# Mocking up conditional statements in LP

I would like to know how if condition statements in linear programming can be reformulated using indicator constraints, and hence solved as a mixed integer linear program. Specifically:

1. Is it possible to formulate the problem below using indicators constraints, without using big-M? If so, how? I know that some solvers do it automatically but I am interested in doing it manually
2. How to formulate it using big-M?

Assume that the problem is given by:

For a more detailed example, assume that you have certain obligation at times 1, 2 and 3. You have 10 assets. First you want to see if you can meet the obligations by the first 5 assets before considering the remaining 5. The objective is to find the minimum amount of asset that you can invest in to meet the obligations.

## 2 Answers

It sounds like you want to enforce the following logical proposition: $$\bigvee_{i=6}^{10} (x_i>0) \implies \bigwedge_{j=1}^{5} (x_j=1)$$

You can model this by introducing a binary variable $$y$$ and linear constraints: \begin{align} x_i &\le y&&\text{for i\in\{6,\dots,10\}}\\ y&\le x_j &&\text{for j\in\{1,\dots,5\}}\\ \end{align}

• I have added a more explanation in my answer and attempted to apply your solution to it.
– Sam
Commented Apr 12, 2020 at 10:07
• My answer applies to case 1. Commented Apr 12, 2020 at 12:23
• Thank you. I suspect case 2 can only be dealt with big-M formulation and only if xi>0 for i=1,..5 though I am not sure.
– Sam
Commented Apr 12, 2020 at 13:49

The answer to the first part is yes, provided that you are using a solver that supports indicator constraints. As far as I know, there is no "standard" notation for it. Something like $$a_1 x_1 \le b \implies x_2 = 0$$would seem reasonable to me. The "else" part is tricky, since it deals with the case $$a_1 x_1 > b$$ and strict inequalities are a no-no. You could approximate it by $$a_1 x_1 \ge b + \epsilon \implies x_1 = (1,\dots,1)^\prime$$where $$\epsilon > 0$$ is some small tolerance value. Note that this would make any solution with $$b < a_1 x_1 < b + \epsilon$$ infeasible.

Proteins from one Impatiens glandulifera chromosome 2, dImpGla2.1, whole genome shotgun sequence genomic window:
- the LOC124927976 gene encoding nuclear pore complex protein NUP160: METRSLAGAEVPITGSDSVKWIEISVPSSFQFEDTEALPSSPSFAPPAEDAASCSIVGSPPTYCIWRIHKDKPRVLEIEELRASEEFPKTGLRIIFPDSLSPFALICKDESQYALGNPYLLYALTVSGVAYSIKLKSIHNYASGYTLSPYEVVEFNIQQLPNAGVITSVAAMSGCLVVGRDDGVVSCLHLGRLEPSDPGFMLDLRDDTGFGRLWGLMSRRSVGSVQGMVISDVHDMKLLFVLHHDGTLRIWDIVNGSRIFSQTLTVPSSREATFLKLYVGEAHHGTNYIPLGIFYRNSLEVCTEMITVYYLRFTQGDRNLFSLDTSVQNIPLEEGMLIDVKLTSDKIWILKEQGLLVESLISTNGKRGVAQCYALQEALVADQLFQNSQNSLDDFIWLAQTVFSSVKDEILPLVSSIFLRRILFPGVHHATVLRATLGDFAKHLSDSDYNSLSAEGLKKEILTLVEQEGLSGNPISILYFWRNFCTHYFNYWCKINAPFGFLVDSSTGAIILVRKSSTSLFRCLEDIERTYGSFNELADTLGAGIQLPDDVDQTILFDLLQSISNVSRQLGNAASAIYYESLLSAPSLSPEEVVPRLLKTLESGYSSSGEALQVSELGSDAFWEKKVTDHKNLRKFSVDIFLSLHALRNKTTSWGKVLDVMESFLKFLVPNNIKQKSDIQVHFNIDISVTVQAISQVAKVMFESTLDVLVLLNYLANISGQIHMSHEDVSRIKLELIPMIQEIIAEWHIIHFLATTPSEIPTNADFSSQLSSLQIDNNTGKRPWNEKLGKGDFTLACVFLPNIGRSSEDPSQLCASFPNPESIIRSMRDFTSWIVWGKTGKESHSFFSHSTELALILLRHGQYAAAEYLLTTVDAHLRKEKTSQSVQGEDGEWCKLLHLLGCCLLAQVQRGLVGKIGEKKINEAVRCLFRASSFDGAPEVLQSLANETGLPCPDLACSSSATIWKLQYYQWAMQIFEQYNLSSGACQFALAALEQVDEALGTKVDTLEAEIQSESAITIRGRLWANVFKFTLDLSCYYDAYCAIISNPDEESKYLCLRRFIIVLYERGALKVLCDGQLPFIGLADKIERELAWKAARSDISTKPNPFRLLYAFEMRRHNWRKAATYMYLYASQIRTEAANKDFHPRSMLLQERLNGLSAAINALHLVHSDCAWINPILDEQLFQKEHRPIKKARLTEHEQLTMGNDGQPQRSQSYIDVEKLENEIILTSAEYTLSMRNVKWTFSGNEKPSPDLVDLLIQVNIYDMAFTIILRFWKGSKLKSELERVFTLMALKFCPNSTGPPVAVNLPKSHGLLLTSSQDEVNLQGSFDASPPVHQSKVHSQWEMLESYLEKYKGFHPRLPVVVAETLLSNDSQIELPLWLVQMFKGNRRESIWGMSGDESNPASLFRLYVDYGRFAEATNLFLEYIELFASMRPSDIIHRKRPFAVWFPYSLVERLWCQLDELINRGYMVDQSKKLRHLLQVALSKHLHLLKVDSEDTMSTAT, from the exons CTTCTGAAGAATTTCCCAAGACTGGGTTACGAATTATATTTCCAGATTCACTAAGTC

A big-M formulation for the simplified version might look like the following, where $$y\in\lbrace 0, 1\rbrace$$ is a new binary variable, $$M_1$$ is a valid upper bound on $$a_1x_1$$ and $$M_2$$ is a valid upper bound on $$b+\epsilon - a_1x_1$$: $$\begin{equation*} a_1 x_1 + a_2 x_2 \le b \\ a_1 x_1 \le b + M_1y \\ a_1 x_1 \ge b + \epsilon - M_2(1-y) \\ x_2 \le y \\ x_1 \ge y \\ 0 \le x_1, x_2 \le 1. \end{equation*}$$ There is one important catch here. This only works if $$a_1 \ge b+\epsilon$$.

• Thank you for your answer. I have provided a more detailed example in the question. Does your solution still hold?
– Sam
Commented Apr 12, 2020 at 10:06
• Not for case 2. I'm not sure if it can be fixed for case 1, but it's probably not worth it. There could be a problem if the second tier variables are much cheaper than the first tier variables. It's much easier (and arguably safer) to solve a restricted LP (second tier variables locked at zero) and then solve the full problem only if the restricted problem is infeasible.
– prubin
Commented Apr 13, 2020 at 15:59